Business & Finance
Bloomberg Businessweek-Asia Edition

Bloomberg Businessweek-Asia Edition May 27, 2019

Each issue of Businessweek features in-depth perspectives on the financial markets, industries, trends, technology and people guiding the economy. Draw upon Businessweek's timely incisive analysis to help you make better decisions about your career, your business, and your personal investments.

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50 Issues

In this issue

2 min.
in brief

● The U.S. blacklisted Huawei, saying the company assists spying by Beijing. Huawei denies spying for China. The ban threatens the technology giant’s partnerships with suppliers, including Google. The U.S. is considering barring five other tech companies from work on American components or software, people familiar with the matter say. ▷ 39 •“Enough is enough. I want to work for our beautiful country, but without incidents, accidents, and scandals.” Austrian Chancellor Sebastian Kurz called for snap elections after a secretly filmed video showed an alcohol-fueled meeting at which his deputy promised state contracts to a woman claiming to be a Russian oligarch’s niece in return for cash. ● Commencement speakers, the bar has been raised: Billionaire investor Robert Smith promised to pay off the student debt of Morehouse College’s Class of ’19. ● Luxury powerhouse…

1 min.

▶ Merkel Goes Back to School German Chancellor Angela Merkel will give the commencement address at Harvard on May 30, making a brief appearance in the U.S. at a time when relations between her government and President Trump are strained by the trade war with China and tensions with Iran. ▶ June 3 and 4 will mark the 30th anniversary of the Chinese government using military force to crush the Tiananmen Square protests in Beijing. ▶ A European Central Bank rate decision is due on June 6. The OECD warned that trade tensions have sent the global economy on a low-growth track. ▶ The U.S. reports May employment figures on June 7. Experts will look for signs of economic growth holding up, with the jobless rate at a 49-year low. ▶ Central banks in…

2 min.
the wrong digital ban

San Francisco, long a vanguard of digital enlightenment, has just made a regressive mistake: It became the first major city in the U.S. to prohibit its police force and government agencies from using facial-recognition technology. Such a ban has an understandable appeal. Concerns about facial recognition are widespread among the public. In just a few years, the technology has advanced at a startling rate. Other countries are using it to repress their citizens, while Americans are accustomed to anonymity in public spaces. Abuses—accidental and otherwise—are all too easy to envision. Simply banning the technology, though, is the wrong response to these worries. The fact is, properly used, facial recognition is a boon for governments and citizens alike. In some places, it’s been deployed to protect borders and other vulnerable sites. In…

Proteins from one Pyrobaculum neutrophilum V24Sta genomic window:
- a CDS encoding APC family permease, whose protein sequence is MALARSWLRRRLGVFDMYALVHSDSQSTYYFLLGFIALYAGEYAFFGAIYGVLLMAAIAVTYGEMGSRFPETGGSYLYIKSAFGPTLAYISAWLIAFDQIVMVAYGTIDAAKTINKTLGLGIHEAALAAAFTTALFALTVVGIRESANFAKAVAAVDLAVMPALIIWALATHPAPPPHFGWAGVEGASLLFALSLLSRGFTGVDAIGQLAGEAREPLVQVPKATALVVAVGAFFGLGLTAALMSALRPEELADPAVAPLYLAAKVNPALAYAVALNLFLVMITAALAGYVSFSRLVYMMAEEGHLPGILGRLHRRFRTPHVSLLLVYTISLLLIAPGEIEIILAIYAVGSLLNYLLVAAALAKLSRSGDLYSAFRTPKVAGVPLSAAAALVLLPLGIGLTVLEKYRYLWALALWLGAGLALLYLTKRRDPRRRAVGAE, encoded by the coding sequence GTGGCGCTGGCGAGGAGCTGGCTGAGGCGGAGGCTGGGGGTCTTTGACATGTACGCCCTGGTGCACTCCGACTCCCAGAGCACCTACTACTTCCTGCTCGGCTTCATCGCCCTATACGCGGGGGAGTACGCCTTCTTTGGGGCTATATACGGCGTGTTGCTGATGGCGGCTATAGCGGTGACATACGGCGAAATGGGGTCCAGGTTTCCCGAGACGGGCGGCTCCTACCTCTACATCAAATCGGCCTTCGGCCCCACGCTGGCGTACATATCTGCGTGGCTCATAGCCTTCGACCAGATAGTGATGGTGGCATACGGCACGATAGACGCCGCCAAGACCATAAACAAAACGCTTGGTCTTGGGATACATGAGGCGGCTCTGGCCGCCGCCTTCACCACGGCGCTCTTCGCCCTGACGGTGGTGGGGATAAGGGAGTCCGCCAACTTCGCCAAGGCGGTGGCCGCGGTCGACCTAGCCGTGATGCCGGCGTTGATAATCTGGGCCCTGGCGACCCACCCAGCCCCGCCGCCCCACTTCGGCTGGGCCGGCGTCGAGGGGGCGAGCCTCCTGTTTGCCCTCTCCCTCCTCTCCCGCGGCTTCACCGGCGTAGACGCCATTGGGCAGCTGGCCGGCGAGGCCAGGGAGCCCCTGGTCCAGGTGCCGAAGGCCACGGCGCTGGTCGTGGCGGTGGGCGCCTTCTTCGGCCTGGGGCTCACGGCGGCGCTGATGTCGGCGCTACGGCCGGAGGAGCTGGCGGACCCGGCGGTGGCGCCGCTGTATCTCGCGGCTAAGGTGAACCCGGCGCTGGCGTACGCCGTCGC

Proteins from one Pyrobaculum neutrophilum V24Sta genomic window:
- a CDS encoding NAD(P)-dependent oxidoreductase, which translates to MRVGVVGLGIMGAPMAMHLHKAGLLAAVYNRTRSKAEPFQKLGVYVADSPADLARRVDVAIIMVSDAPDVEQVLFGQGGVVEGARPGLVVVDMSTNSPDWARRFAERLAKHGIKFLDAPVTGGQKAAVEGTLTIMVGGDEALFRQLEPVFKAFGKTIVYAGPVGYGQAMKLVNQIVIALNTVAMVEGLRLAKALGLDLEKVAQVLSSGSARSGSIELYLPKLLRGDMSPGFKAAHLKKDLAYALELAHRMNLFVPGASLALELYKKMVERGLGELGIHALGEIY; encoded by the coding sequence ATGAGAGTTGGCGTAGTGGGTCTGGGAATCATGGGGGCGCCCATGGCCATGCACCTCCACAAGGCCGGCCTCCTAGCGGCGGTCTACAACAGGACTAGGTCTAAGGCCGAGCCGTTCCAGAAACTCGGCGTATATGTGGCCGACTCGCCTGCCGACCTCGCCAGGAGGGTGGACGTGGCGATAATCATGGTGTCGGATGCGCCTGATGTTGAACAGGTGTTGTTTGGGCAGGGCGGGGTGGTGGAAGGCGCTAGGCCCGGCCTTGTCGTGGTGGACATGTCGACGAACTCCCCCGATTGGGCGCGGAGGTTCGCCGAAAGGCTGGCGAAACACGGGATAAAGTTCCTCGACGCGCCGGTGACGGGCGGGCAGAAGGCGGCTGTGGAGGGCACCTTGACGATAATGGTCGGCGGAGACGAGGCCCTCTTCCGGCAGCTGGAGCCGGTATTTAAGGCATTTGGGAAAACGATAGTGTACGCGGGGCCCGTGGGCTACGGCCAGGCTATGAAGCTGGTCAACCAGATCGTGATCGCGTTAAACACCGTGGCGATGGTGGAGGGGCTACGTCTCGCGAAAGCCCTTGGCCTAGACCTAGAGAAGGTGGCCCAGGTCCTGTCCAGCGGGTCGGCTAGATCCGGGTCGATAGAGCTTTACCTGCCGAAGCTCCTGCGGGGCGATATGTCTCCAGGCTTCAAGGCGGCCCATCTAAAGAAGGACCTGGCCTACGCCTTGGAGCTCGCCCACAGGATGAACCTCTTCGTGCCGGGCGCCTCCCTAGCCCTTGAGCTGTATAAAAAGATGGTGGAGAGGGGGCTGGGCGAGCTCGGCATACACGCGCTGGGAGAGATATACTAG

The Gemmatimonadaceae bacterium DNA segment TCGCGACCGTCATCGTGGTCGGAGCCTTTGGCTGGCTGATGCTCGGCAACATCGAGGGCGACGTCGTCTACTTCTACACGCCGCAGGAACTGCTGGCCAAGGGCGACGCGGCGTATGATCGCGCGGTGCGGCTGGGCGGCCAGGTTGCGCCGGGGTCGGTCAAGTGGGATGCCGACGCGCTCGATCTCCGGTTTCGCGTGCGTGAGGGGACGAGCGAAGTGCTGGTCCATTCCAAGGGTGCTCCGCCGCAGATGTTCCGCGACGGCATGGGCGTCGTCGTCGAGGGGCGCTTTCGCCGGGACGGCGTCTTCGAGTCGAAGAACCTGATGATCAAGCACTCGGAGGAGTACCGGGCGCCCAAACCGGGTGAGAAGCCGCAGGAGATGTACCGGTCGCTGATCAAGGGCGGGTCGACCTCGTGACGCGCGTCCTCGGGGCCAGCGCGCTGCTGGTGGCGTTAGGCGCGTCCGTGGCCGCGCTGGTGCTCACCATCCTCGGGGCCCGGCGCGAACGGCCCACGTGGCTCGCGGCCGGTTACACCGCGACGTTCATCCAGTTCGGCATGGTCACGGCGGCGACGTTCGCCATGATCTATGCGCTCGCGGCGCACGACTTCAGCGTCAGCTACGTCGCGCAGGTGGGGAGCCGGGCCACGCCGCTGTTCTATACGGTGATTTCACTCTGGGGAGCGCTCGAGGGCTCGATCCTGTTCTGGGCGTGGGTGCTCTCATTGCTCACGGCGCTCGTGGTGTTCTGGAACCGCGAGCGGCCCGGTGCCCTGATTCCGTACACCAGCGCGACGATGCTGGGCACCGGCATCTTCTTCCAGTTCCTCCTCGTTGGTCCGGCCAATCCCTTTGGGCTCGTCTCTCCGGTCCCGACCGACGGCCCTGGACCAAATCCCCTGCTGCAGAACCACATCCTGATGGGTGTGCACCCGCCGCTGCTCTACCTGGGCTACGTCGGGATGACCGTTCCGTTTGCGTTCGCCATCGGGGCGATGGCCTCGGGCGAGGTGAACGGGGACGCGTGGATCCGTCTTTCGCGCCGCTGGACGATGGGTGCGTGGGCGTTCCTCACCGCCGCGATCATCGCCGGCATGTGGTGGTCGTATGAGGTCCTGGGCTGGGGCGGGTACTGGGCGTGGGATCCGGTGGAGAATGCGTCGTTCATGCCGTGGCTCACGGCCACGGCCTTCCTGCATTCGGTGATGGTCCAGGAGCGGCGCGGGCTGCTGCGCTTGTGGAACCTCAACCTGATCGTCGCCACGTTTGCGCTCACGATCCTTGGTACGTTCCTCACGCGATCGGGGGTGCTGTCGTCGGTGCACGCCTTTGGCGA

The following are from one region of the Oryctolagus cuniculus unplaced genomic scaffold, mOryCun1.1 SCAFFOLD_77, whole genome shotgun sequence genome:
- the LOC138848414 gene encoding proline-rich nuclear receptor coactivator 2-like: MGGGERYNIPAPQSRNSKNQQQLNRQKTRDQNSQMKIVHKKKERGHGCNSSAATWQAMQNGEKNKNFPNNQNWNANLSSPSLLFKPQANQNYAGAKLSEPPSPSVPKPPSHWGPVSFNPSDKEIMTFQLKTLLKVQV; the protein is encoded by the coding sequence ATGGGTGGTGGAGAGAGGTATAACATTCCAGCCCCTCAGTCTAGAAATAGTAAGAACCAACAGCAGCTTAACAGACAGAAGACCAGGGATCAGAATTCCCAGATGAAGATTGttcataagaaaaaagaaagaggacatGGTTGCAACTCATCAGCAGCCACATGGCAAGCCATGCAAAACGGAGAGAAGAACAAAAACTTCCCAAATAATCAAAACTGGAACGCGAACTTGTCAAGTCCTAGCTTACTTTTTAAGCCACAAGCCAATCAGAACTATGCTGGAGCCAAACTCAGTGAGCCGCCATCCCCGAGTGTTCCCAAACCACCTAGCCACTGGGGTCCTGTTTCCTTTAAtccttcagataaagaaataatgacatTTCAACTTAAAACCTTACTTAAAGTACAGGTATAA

9 min.
the enemy of my enemy

In April 2008, Iran’s then-Foreign Minister Manouchehr Mottaki flew to Riyadh to meet with Saudi Arabia’s King Abdullah. It did not go well. Mottaki was seeking better relations with his country’s chief regional rival. Instead he got a lecture from the king about Tehran’s interference in Palestinian affairs. But “these are Muslims,” Mottaki responded, according to U.S. diplomatic cables made public by WikiLeaks. “No, Arabs,” replied the king. “You as Persians have no business meddling in Arab affairs.” The king said Mottaki had one year to improve ties. Abdullah didn’t wait that long to make his next move. Moments later he told a delegation of visiting U.S. officials that the Iranians couldn’t be trusted and implored them, in the words of a senior adviser, to “cut off the head of the snake”…

4 min.
nollywood goes netflix

In December 2018, EbonyLife Films, a studio in Lagos, Nigeria, premiered Chief Daddy, a feature-length drama about an eccentric billionaire who dies suddenly, touching off a madcap scramble among his relatives over his estate. The movie was an immediate hit with audiences in Nigeria. By the end of the month it had emerged as the country’s most popular theatrical release of the year. Not long ago the economic life cycle of Chief Daddy might have ended there. Nollywood, the nickname for Nigeria’s robust film industry, has long been hamstrung by piracy. For years filmmakers have watched with frustration as swarms of illegitimate DVDs quickly overwhelmed their promising cinematic efforts, slashing potential profits and making it difficult to raise money to produce future films. But in the spring of 2019 the makers of…

4 min.
sun pharma looks beyond generics

You’d be hard-pressed to find someone who’s lost more during the recent upheaval in the generic drug business than Dilip Shanghvi: He forfeited $17 billion to be precise, plus the title of India’s richest man. After a four-year decline that erased 65% from the value of Sun Pharmaceutical Industries Ltd., the drugmaker he founded, Shanghvi is preparing to bounce back. He’s doing it by borrowing a page from Big Pharma’s playbook: investing in higher-margin patented medicines rather than relying solely on copying drugs. That won’t be easy, especially when the multinationals that dominate the pharmaceutical business have already seen the payoffs from their massive research and development spending become more uncertain. Those giants are increasingly turning to acquisitions to fill out their pipelines, and that’s where Shanghvi also sees an opening. Aided…